Vietnam's Con Moong Cave shows evidence for prehistoric past

The Con Moong Cave in Vietnam’s Thanh Hoa province has been investigated for some years now, and shows a long period of occupation in Vietnam’s prehistoric periods.

Con Moong Cave, Vietnam Net 20121229
Con Moong Cave, Vietnam Net 20121229

Tomb of prehistoric people discovered in cave
Vietnam Net, 29 Dec 2012

Excavating Con Moong Cave in the central province of Thanh Hoa, archaeologists found tons of shells and a lot of working tools. The most valuable discovery is the remains of prehistoric people in tombs dating back tens of thousands of years ago.

Located in the buffer zone of Cuc Phuong National Park, Con Moong Cave in Thach Yen commune, Thanh Hoa, has been known for many years as a unique archaeological site in Vietnam and Southeast Asia.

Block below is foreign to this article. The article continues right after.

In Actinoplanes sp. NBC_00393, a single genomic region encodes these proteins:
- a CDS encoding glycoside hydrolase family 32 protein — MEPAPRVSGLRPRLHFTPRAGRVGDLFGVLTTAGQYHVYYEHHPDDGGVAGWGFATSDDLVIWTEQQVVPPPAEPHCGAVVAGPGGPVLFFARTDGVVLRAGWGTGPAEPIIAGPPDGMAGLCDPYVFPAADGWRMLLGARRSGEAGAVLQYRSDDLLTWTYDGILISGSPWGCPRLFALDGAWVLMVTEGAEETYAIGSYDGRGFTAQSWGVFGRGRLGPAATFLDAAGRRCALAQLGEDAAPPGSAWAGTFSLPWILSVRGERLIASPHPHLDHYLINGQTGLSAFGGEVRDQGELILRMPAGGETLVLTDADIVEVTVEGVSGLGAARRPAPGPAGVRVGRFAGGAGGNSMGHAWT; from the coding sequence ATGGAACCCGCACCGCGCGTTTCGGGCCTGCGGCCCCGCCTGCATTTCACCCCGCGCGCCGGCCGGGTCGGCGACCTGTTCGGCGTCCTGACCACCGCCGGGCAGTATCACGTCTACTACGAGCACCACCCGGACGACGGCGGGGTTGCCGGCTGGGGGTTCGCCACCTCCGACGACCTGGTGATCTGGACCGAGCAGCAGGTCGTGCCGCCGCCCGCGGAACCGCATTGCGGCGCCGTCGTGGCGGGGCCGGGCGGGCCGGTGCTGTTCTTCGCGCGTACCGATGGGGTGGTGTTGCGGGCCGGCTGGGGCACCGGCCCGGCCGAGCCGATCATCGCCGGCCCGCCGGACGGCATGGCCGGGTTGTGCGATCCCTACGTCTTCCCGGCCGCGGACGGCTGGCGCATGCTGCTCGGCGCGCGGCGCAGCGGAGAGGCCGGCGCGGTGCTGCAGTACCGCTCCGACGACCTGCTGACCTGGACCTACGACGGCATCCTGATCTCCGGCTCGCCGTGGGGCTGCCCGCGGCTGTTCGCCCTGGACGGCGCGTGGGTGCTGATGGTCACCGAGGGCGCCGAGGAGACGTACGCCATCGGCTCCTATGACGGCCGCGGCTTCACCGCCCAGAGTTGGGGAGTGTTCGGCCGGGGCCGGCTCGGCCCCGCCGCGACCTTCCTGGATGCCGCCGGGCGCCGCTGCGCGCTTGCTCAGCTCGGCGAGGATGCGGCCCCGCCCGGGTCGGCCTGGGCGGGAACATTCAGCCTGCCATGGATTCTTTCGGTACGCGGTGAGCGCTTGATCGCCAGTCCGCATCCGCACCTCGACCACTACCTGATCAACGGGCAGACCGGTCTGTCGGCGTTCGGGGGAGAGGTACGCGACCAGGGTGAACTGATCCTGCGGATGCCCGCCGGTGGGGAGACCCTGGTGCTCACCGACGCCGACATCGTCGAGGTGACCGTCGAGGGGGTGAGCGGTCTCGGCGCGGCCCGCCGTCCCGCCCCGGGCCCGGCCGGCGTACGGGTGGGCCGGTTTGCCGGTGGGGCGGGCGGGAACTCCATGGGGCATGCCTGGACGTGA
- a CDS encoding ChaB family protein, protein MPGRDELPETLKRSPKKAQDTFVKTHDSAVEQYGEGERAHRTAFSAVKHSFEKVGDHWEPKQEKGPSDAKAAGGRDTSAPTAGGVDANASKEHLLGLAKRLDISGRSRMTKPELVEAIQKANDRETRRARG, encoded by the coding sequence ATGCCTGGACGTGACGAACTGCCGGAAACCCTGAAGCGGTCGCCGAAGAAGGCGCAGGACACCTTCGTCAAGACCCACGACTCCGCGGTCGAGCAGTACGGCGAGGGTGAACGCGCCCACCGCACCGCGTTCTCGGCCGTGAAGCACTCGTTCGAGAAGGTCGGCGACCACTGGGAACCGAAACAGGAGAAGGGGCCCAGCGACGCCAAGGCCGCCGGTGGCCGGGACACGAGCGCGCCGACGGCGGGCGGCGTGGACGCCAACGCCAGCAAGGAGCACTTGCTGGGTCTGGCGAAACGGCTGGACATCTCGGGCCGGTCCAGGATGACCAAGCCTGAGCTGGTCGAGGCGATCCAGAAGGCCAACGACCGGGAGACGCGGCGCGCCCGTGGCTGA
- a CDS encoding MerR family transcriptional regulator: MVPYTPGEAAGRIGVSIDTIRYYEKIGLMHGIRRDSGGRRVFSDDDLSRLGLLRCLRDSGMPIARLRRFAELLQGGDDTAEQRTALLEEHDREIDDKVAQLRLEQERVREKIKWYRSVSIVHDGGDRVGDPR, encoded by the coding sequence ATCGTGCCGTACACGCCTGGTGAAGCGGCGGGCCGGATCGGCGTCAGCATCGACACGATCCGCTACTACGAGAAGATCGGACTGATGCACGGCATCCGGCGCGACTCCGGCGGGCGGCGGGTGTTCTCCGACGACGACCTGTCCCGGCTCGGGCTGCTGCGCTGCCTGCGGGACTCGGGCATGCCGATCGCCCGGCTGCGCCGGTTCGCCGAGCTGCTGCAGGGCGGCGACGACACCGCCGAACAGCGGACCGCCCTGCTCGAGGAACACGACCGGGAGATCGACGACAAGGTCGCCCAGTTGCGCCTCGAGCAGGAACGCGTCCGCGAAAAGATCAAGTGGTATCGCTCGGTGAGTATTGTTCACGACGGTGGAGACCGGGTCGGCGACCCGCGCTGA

After excavation, archaeologists have demonstrated that Con Moong represents the cultural developments associated with many stages of development of ancient Vietnamese in more than ten thousand years (from 18,000 to 7,000 BC).

The highlight of the cave is that all stratas have the traces of the continuous development of human history, from the Old Stone Age to the Neolithic, from hunting and gathering to farming, before the Son Vi to the Son Vi, Hoa Binh culture and Bac Son and Da But cultures.

Full story here.

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Author: Noel Tan

Dr Noel Hidalgo Tan is the Senior Specialist in Archaeology at SEAMEO-SPAFA, the Southeast Asian Regional Centre for Archaelogy and Fine Arts.

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